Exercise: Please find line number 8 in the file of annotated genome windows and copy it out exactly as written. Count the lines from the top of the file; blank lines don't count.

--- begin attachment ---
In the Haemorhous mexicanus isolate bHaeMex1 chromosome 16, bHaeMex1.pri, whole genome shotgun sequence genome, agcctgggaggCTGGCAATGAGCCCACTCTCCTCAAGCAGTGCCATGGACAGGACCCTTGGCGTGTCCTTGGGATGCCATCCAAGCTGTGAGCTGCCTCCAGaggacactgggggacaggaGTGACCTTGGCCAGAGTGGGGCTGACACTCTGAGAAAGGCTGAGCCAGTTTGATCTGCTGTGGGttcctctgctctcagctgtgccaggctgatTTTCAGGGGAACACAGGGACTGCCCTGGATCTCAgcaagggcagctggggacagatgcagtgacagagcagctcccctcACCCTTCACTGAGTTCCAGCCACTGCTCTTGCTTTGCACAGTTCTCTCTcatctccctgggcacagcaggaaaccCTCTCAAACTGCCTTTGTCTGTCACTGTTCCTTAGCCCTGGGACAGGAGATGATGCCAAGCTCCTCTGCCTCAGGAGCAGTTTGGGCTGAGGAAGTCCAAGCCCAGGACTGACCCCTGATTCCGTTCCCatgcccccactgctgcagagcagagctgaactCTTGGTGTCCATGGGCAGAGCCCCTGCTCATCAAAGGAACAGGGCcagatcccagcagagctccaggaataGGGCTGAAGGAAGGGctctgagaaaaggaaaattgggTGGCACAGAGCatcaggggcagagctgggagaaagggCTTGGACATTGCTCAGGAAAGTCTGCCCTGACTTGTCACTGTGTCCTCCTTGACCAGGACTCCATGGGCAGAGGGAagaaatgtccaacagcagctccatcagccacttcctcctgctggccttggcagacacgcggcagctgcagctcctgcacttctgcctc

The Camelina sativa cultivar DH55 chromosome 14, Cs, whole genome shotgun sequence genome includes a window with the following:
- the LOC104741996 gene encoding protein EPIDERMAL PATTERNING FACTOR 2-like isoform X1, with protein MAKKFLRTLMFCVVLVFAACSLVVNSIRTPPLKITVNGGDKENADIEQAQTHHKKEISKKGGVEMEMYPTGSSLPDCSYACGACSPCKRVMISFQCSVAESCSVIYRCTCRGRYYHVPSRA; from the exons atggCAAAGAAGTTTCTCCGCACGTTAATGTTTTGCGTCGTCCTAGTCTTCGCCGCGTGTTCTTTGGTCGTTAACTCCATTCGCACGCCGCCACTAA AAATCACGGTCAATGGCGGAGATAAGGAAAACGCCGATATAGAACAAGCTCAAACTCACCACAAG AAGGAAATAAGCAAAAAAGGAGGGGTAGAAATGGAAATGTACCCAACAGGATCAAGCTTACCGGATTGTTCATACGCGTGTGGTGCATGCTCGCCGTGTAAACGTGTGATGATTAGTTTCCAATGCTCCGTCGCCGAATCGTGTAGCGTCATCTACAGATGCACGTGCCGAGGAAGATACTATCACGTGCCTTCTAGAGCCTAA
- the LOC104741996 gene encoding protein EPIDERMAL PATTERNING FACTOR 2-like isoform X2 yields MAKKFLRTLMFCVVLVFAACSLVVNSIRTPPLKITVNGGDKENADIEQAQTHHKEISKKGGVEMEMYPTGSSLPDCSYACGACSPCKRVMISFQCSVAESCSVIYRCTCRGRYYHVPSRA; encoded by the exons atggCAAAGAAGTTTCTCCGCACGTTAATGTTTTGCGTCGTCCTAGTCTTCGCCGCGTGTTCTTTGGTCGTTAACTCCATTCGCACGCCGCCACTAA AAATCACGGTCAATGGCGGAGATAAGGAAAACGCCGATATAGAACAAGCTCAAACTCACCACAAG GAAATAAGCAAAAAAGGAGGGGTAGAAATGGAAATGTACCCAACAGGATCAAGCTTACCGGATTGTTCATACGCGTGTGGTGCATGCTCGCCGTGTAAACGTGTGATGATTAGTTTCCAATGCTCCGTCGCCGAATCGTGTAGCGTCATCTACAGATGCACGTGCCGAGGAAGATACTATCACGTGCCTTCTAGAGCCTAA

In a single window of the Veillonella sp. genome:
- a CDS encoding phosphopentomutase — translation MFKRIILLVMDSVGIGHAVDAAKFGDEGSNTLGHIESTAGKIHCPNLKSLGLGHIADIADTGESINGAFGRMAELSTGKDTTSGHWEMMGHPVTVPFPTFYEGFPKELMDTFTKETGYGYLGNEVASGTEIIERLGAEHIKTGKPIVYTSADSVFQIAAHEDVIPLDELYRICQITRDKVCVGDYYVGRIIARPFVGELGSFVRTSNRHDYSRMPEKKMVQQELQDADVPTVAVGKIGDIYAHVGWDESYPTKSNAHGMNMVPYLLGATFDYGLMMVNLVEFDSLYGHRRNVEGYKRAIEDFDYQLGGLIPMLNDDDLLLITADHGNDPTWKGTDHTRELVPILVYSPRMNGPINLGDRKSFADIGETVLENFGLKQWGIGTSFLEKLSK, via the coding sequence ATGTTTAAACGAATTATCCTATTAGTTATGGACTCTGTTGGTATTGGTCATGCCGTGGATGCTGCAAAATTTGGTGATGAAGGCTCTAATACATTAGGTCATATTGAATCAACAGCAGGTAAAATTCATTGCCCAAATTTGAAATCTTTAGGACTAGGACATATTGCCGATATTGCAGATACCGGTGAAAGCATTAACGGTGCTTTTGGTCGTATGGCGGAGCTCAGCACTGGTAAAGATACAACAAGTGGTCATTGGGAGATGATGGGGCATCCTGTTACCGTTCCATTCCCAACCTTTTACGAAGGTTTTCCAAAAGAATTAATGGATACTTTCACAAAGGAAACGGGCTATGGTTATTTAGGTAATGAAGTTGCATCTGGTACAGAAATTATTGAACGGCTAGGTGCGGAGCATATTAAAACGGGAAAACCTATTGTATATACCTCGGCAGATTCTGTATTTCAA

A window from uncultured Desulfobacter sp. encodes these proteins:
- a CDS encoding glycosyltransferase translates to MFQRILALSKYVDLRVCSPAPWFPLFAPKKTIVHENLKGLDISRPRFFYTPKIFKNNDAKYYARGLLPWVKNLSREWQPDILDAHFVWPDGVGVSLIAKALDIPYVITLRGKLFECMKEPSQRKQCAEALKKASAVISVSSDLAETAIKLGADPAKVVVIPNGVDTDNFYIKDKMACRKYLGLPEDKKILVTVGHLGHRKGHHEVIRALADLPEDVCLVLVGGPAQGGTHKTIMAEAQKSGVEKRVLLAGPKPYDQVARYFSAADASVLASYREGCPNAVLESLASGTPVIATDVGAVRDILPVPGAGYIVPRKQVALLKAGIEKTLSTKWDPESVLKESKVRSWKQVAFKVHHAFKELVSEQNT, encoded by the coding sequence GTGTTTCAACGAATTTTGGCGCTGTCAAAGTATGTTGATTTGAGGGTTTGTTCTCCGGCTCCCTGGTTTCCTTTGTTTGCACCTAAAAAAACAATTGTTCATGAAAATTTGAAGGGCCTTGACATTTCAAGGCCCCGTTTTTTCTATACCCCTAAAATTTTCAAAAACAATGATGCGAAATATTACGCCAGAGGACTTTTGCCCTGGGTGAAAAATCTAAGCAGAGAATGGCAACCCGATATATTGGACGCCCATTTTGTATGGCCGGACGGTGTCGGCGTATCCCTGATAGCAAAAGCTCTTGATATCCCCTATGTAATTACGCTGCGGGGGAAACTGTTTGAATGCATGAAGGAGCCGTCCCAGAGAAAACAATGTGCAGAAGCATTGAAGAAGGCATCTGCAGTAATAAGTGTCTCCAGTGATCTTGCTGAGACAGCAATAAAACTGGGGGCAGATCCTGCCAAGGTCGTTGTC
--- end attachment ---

- a CDS encoding glycosyltransferase translates to MFQRILALSKYVDLRVCSPAPWFPLFAPKKTIVHENLKGLDISRPRFFYTPKIFKNNDAKYYARGLLPWVKNLSREWQPDILDAHFVWPDGVGVSLIAKALDIPYVITLRGKLFECMKEPSQRKQCAEALKKASAVISVSSDLAETAIKLGADPAKVVVIPNGVDTDNFYIKDKMACRKYLGLPEDKKILVTVGHLGHRKGHHEVIRALADLPEDVCLVLVGGPAQGGTHKTIMAEAQKSGVEKRVLLAGPKPYDQVARYFSAADASVLASYREGCPNAVLESLASGTPVIATDVGAVRDILPVPGAGYIVPRKQVALLKAGIEKTLSTKWDPESVLKESKVRSWKQVAFKVHHAFKELVSEQNT, encoded by the coding sequence GTGTTTCAACGAATTTTGGCGCTGTCAAAGTATGTTGATTTGAGGGTTTGTTCTCCGGCTCCCTGGTTTCCTTTGTTTGCACCTAAAAAAACAATTGTTCATGAAAATTTGAAGGGCCTTGACATTTCAAGGCCCCGTTTTTTCTATACCCCTAAAATTTTCAAAAACAATGATGCGAAATATTACGCCAGAGGACTTTTGCCCTGGGTGAAAAATCTAAGCAGAGAATGGCAACCCGATATATTGGACGCCCATTTTGTATGGCCGGACGGTGTCGGCGTATCCCTGATAGCAAAAGCTCTTGATATCCCCTATGTAATTACGCTGCGGGGGAAACTGTTTGAATGCATGAAGGAGCCGTCCCAGAGAAAACAATGTGCAGAAGCATTGAAGAAGGCATCTGCAGTAATAAGTGTCTCCAGTGATCTTGCTGAGACAGCAATAAAACTGGGGGCAGATCCTGCCAAGGTCGTTGTC